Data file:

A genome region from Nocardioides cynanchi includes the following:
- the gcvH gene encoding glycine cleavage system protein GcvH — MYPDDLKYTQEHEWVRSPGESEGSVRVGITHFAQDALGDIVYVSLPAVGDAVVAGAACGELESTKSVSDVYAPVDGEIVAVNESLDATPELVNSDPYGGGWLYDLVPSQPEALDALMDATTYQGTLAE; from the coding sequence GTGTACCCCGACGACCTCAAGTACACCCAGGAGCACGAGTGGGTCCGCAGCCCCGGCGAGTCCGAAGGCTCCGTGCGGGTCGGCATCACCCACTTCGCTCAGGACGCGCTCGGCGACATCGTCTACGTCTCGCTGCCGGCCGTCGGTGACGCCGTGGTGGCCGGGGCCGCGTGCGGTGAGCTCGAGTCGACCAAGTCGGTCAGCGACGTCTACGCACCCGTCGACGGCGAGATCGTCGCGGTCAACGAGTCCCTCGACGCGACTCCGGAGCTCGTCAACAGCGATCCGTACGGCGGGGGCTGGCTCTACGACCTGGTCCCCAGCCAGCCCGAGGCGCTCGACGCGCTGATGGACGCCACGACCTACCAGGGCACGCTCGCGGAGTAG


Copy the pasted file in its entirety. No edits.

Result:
A genome region from Nocardioides cynanchi includes the following:
- the gcvH gene encoding glycine cleavage system protein GcvH — MYPDDLKYTQEHEWVRSPGESEGSVRVGITHFAQDALGDIVYVSLPAVGDAVVAGAACGELESTKSVSDVYAPVDGEIVAVNESLDATPELVNSDPYGGGWLYDLVPSQPEALDALMDATTYQGTLAE; from the coding sequence GTGTACCCCGACGACCTCAAGTACACCCAGGAGCACGAGTGGGTCCGCAGCCCCGGCGAGTCCGAAGGCTCCGTGCGGGTCGGCATCACCCACTTCGCTCAGGACGCGCTCGGCGACATCGTCTACGTCTCGCTGCCGGCCGTCGGTGACGCCGTGGTGGCCGGGGCCGCGTGCGGTGAGCTCGAGTCGACCAAGTCGGTCAGCGACGTCTACGCACCCGTCGACGGCGAGATCGTCGCGGTCAACGAGTCCCTCGACGCGACTCCGGAGCTCGTCAACAGCGATCCGTACGGCGGGGGCTGGCTCTACGACCTGGTCCCCAGCCAGCCCGAGGCGCTCGACGCGCTGATGGACGCCACGACCTACCAGGGCACGCTCGCGGAGTAG